5 things I’ve seen, read, or thought might seed results: 1. They’re Human Capital, Not Cattle — Talent Management Magazine This article was the best I’ve read in years.  Each paragraph provides a contrarian alternative to challenge the command/control leaders and managers driving efficiency insanity.  Though the terms “knowledge worker”, “knowledge economy”, and “human capital” have all existed for more than 50 years the reality of how to manage within the knowledge organization is still firmly planted in management theories of 60, 70, and 80 years ago. We don’t know how to measure a knowledge worker’s efficiency for a fundamental reason.  A business doesn’t exist to be efficient — it exists to create wealth for its customers.  There is nothing more useless than doing efficiently that which shouldn’t be done at all. Knowledge work is note defined by quantity but by quality. …

Fistful of beans 01/19/2011

5 things I’ve seen, read, or thought might seed results: 1. The tussle for talent — The Economist Successful companies integrate talent development with their broader strategy to ensure that companies are more than the sum of their parts.  P&G, for example, likes its managers to be both innovative and worldly: they cannot rise to the top without running operations in a country and managing a product globally. Agilent and Novartis like to turn specialists into general managers. The risks of reaching for star performers and elitism has drawbacks:  in a rush to classify people, some companies may miss potential stars or those singled out for special treatment can become too full of themselves. What might the world’s public sectors learn from such talent masters companies? 2. The 15 Most Hated Companies in America — The Atlantic Rancor rankings on 6 criteria: (1) …

jimi hendrix, ability, risk, technical, Toby Elwin, blog

Technical ability does little to mitigate risk

Organizations don’t simply run from a strategic plan prescription.  Projected cash flows don’t deliver themselves.  Business units don’t run in a vacuum.  All these efforts take the collaborative knowledge, ability, and skills of people and teams. If you recruit people with evaluation efforts that focus on industry experience, work history, and academic education, evidence shows these human resource tools do not show positive correlation to predict someone’s success within a firm or that a collection of technical wizards would impact a firm’s future success. Technical skill has little to do mitigating operational risk within your organization. Evaluations that include work product, reports, stories, and conversations are qualitative views with only limited insight into someone’s technical ability. Further, these qualitative types of human capital assessments remain highly subjective and are neither quantifiable nor comparative. Only quantitative approaches provide comparative analysis. Important predictive human capital …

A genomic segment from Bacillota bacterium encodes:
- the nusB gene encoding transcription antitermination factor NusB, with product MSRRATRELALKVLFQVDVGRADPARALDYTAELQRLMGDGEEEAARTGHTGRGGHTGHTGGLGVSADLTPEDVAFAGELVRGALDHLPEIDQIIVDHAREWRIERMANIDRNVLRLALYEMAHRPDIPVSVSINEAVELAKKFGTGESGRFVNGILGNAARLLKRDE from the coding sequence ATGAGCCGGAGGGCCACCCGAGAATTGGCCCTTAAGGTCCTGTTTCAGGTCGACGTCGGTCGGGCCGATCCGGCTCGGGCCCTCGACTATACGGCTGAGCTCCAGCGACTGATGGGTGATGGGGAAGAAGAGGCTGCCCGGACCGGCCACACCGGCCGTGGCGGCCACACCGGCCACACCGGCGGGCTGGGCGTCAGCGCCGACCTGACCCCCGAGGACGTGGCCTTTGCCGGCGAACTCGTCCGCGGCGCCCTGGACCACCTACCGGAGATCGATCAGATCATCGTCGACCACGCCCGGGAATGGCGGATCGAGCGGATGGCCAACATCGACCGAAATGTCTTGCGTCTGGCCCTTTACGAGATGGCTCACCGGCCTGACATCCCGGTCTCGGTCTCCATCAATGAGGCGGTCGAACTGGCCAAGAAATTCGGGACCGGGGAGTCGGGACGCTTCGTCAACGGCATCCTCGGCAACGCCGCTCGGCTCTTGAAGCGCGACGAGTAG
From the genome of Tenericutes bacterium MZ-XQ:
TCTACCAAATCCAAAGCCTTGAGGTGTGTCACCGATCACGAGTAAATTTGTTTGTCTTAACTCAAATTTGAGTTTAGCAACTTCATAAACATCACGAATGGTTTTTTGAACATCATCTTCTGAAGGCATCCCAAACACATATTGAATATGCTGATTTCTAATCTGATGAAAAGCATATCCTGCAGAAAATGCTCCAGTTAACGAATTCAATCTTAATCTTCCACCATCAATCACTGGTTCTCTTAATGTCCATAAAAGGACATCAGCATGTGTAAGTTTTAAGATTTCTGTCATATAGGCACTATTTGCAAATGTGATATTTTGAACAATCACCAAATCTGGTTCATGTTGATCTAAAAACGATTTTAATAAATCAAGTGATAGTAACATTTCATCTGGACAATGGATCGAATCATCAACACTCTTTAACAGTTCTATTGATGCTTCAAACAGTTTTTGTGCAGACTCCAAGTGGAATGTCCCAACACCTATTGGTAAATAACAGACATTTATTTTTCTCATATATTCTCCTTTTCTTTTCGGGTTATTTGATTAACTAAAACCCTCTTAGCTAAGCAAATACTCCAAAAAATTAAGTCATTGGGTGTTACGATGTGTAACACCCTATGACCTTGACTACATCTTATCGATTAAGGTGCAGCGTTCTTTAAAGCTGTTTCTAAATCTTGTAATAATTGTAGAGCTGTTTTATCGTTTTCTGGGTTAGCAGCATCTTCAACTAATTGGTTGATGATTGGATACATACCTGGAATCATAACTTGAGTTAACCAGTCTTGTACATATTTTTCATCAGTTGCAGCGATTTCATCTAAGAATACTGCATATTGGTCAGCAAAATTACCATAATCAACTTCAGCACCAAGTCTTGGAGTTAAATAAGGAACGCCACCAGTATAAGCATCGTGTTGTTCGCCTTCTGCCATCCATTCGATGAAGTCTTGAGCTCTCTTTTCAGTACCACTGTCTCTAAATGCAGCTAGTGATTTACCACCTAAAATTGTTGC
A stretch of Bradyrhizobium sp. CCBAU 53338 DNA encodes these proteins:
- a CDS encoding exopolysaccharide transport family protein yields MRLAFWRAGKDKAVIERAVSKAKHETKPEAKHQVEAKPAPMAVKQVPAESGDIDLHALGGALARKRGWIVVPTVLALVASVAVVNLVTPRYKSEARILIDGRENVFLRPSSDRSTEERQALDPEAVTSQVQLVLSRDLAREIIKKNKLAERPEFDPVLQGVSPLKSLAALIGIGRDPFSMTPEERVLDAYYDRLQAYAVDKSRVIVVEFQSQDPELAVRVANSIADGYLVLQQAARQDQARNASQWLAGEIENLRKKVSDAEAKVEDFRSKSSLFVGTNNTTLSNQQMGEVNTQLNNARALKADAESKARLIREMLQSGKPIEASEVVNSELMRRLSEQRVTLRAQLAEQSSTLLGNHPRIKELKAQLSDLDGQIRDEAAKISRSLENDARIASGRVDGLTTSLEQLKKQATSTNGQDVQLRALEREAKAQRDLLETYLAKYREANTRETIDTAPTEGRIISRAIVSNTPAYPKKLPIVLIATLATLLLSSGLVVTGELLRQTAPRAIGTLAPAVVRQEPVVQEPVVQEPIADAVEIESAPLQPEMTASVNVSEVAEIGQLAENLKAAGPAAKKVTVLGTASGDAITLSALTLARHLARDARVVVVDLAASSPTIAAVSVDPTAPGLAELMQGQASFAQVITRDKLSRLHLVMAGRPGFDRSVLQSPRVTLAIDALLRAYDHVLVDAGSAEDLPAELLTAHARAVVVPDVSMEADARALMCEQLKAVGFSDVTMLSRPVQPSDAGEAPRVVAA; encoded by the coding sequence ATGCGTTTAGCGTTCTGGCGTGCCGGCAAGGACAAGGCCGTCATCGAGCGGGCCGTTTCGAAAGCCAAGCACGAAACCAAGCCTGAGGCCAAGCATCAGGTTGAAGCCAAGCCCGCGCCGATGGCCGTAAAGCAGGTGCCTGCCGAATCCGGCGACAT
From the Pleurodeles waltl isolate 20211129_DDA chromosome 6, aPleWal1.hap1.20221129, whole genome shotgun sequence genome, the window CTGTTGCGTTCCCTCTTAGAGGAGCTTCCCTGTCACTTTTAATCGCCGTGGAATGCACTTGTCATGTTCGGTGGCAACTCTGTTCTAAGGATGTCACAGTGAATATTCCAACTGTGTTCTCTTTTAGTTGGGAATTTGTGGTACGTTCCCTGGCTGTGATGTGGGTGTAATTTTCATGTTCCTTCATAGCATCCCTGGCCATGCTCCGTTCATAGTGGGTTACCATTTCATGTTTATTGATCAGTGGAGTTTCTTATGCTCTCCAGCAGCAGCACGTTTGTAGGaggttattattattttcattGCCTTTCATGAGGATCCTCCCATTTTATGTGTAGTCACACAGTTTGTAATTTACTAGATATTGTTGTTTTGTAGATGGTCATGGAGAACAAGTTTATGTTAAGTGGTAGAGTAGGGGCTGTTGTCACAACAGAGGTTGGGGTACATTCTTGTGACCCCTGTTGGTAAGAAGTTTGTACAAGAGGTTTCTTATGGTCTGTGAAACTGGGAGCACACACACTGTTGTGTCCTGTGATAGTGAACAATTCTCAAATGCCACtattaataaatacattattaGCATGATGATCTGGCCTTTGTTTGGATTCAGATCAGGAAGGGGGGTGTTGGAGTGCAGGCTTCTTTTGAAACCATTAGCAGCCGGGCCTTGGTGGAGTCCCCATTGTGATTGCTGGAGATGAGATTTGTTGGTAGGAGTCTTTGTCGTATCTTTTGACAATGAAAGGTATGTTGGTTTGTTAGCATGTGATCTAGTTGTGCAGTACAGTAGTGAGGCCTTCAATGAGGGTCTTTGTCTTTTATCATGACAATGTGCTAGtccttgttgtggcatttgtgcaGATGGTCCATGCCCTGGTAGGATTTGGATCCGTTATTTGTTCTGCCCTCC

Fistful of beans 12/29/2010

5 things I’ve seen, read, or thought might seed results: 1. Speed to Market:  Increasing Knowledge Velocity — Chief Learning Officer Magazine The most pressing strategic learning need facing business today is managing knowledge needed by front-line performers.  There is a prevailing belief that management knows best and front-line employees just need to be told what to do and when to do it.  However, in most situations, front-line employees are in the best position to diagnose their own knowledge needs. Today, knowledge flow in business should emanate from 3 sources:  1) User-generated content (pull);  2) subject-matter expert (SME) content (push); and 3) collaboration among performers and process owners (collaboration). This article presents the business case that creating and maintaining knowledge velocity will distinguish Chief Learning Officers from their peers. 2. Strategic Inquisitions — Chief Financial Officer Magazine A strong CFO is a …